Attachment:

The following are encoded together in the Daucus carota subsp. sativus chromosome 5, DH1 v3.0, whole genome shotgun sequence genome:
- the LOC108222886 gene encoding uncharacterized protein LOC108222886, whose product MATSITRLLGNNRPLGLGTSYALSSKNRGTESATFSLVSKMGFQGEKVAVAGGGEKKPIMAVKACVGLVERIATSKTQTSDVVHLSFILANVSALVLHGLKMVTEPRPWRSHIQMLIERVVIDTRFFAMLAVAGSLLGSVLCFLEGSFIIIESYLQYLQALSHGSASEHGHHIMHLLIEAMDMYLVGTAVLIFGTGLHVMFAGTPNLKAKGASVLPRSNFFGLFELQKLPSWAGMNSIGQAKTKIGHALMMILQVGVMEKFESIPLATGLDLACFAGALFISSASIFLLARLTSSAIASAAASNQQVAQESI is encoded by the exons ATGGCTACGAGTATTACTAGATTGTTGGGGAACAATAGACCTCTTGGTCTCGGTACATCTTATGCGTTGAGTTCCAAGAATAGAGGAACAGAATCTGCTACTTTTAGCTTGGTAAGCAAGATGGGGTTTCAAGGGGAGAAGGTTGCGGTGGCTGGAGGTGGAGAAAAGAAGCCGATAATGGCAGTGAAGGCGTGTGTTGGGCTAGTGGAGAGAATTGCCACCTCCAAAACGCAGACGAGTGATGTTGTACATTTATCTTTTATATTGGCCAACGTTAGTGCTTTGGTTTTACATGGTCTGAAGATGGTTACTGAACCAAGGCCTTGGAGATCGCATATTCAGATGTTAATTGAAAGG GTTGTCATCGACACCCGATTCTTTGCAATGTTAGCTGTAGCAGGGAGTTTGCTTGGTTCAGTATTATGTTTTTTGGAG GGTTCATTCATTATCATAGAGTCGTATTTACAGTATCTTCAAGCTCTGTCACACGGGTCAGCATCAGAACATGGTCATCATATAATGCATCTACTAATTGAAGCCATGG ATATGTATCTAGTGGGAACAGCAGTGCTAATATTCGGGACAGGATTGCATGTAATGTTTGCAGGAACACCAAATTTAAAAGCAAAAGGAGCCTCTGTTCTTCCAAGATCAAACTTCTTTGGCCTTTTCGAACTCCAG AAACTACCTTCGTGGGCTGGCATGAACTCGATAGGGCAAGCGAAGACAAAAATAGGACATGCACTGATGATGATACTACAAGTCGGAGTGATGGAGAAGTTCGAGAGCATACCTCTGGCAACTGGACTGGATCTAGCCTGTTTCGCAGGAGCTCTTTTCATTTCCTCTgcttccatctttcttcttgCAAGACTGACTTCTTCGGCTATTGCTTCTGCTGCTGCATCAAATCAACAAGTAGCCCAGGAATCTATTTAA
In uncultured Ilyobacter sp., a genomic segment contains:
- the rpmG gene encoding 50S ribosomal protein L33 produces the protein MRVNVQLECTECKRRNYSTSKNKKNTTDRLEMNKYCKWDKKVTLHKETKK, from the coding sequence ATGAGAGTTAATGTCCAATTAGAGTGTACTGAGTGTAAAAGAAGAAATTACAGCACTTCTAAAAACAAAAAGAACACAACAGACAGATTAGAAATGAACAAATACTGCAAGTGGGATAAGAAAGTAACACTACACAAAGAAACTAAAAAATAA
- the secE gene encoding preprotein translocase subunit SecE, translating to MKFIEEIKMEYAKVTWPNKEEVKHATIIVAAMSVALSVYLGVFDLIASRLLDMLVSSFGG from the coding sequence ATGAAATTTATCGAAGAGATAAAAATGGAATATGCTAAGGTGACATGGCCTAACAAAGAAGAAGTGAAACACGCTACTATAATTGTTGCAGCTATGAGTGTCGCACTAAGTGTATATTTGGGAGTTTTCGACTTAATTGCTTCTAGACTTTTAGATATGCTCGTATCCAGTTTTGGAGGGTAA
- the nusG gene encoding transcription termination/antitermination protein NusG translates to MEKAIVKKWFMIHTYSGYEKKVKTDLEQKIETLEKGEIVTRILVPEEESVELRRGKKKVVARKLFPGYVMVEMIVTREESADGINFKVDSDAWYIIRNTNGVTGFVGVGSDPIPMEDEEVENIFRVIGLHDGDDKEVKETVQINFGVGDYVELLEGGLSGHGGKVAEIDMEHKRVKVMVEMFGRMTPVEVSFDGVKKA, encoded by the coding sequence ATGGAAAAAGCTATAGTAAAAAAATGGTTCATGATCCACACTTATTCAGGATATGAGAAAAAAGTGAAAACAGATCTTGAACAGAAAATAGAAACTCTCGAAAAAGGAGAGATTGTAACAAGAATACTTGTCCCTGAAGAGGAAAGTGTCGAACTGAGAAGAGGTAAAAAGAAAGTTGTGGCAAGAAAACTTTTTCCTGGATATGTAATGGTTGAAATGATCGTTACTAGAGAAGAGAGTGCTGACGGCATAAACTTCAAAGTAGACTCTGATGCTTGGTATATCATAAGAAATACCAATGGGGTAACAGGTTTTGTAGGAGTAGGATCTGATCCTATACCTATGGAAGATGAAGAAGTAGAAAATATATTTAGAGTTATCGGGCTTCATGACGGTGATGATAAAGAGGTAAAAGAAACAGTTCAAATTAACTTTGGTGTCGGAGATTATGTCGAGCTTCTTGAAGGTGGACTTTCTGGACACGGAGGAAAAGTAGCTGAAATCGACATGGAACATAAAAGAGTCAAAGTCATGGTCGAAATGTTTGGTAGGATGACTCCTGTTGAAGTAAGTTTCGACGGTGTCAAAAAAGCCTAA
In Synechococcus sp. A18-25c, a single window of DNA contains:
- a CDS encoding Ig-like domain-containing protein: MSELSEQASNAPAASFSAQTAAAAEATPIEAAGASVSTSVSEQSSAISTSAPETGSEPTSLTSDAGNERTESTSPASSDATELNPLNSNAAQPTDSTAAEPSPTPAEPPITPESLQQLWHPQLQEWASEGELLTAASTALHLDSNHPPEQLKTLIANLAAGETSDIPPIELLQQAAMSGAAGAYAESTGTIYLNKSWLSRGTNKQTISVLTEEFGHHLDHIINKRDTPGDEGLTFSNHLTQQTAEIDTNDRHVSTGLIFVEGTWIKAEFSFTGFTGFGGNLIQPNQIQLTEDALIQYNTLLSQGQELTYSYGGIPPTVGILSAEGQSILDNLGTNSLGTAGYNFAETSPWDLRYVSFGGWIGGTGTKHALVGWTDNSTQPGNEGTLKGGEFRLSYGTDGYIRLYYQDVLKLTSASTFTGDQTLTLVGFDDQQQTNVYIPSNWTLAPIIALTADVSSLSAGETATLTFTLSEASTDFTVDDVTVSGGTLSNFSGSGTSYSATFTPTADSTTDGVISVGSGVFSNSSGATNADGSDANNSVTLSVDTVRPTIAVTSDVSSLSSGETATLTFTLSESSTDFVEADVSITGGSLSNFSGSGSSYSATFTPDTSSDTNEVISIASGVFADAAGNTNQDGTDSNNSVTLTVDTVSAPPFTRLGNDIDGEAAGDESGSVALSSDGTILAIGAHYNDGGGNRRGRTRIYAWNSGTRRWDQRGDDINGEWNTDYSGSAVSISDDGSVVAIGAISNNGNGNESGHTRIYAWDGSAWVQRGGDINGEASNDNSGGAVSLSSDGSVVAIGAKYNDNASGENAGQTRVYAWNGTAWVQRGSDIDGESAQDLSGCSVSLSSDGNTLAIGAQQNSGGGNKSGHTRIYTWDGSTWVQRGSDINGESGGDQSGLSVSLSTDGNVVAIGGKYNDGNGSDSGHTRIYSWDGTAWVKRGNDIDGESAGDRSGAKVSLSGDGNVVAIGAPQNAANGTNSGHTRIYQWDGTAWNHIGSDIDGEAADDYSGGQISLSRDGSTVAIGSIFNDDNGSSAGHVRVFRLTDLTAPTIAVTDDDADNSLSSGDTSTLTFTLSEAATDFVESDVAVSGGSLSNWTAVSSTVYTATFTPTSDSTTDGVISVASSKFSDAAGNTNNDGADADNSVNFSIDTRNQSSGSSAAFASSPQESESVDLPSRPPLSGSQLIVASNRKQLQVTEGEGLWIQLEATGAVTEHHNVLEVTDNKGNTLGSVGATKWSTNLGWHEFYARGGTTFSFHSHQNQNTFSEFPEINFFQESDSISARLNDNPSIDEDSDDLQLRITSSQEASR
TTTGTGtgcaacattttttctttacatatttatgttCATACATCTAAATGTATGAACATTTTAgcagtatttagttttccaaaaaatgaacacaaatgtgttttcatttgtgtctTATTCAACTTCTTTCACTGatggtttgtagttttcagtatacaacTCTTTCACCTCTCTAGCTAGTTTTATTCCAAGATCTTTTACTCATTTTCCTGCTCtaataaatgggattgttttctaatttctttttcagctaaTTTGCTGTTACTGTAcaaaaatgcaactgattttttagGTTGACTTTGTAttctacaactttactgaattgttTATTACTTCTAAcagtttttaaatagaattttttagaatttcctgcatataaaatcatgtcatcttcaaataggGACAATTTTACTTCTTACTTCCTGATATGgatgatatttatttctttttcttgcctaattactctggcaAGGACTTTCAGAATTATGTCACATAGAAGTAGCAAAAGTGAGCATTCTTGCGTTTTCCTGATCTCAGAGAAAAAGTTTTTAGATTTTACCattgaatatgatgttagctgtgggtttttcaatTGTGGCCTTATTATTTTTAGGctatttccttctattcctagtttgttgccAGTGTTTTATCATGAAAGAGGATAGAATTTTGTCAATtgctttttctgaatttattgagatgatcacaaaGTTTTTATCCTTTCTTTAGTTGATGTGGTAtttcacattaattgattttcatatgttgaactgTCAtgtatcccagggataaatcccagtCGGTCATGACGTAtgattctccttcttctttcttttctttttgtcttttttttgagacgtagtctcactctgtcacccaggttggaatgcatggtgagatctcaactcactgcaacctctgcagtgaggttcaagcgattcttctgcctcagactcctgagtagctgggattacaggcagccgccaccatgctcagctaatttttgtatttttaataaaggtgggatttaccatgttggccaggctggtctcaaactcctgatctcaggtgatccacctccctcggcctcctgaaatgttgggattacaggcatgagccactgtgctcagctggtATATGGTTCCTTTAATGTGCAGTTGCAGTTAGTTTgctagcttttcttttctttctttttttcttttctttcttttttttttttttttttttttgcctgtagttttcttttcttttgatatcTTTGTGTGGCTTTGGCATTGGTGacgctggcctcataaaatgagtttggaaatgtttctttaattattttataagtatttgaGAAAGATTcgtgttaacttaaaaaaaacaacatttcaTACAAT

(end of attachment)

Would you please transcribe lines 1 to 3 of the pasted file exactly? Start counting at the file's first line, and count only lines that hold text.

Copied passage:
The following are encoded together in the Daucus carota subsp. sativus chromosome 5, DH1 v3.0, whole genome shotgun sequence genome:
- the LOC108222886 gene encoding uncharacterized protein LOC108222886, whose product MATSITRLLGNNRPLGLGTSYALSSKNRGTESATFSLVSKMGFQGEKVAVAGGGEKKPIMAVKACVGLVERIATSKTQTSDVVHLSFILANVSALVLHGLKMVTEPRPWRSHIQMLIERVVIDTRFFAMLAVAGSLLGSVLCFLEGSFIIIESYLQYLQALSHGSASEHGHHIMHLLIEAMDMYLVGTAVLIFGTGLHVMFAGTPNLKAKGASVLPRSNFFGLFELQKLPSWAGMNSIGQAKTKIGHALMMILQVGVMEKFESIPLATGLDLACFAGALFISSASIFLLARLTSSAIASAAASNQQVAQESI is encoded by the exons ATGGCTACGAGTATTACTAGATTGTTGGGGAACAATAGACCTCTTGGTCTCGGTACATCTTATGCGTTGAGTTCCAAGAATAGAGGAACAGAATCTGCTACTTTTAGCTTGGTAAGCAAGATGGGGTTTCAAGGGGAGAAGGTTGCGGTGGCTGGAGGTGGAGAAAAGAAGCCGATAATGGCAGTGAAGGCGTGTGTTGGGCTAGTGGAGAGAATTGCCACCTCCAAAACGCAGACGAGTGATGTTGTACATTTATCTTTTATATTGGCCAACGTTAGTGCTTTGGTTTTACATGGTCTGAAGATGGTTACTGAACCAAGGCCTTGGAGATCGCATATTCAGATGTTAATTGAAAGG GTTGTCATCGACACCCGATTCTTTGCAATGTTAGCTGTAGCAGGGAGTTTGCTTGGTTCAGTATTATGTTTTTTGGAG GGTTCATTCATTATCATAGAGTCGTATTTACAGTATCTTCAAGCTCTGTCACACGGGTCAGCATCAGAACATGGTCATCATATAATGCATCTACTAATTGAAGCCATGG ATATGTATCTAGTGGGAACAGCAGTGCTAATATTCGGGACAGGATTGCATGTAATGTTTGCAGGAACACCAAATTTAAAAGCAAAAGGAGCCTCTGTTCTTCCAAGATCAAACTTCTTTGGCCTTTTCGAACTCCAG AAACTACCTTCGTGGGCTGGCATGAACTCGATAGGGCAAGCGAAGACAAAAATAGGACATGCACTGATGATGATACTACAAGTCGGAGTGATGGAGAAGTTCGAGAGCATACCTCTGGCAACTGGACTGGATCTAGCCTGTTTCGCAGGAGCTCTTTTCATTTCCTCTgcttccatctttcttcttgCAAGACTGACTTCTTCGGCTATTGCTTCTGCTGCTGCATCAAATCAACAAGTAGCCCAGGAATCTATTTAA
In uncultured Ilyobacter sp., a genomic segment contains: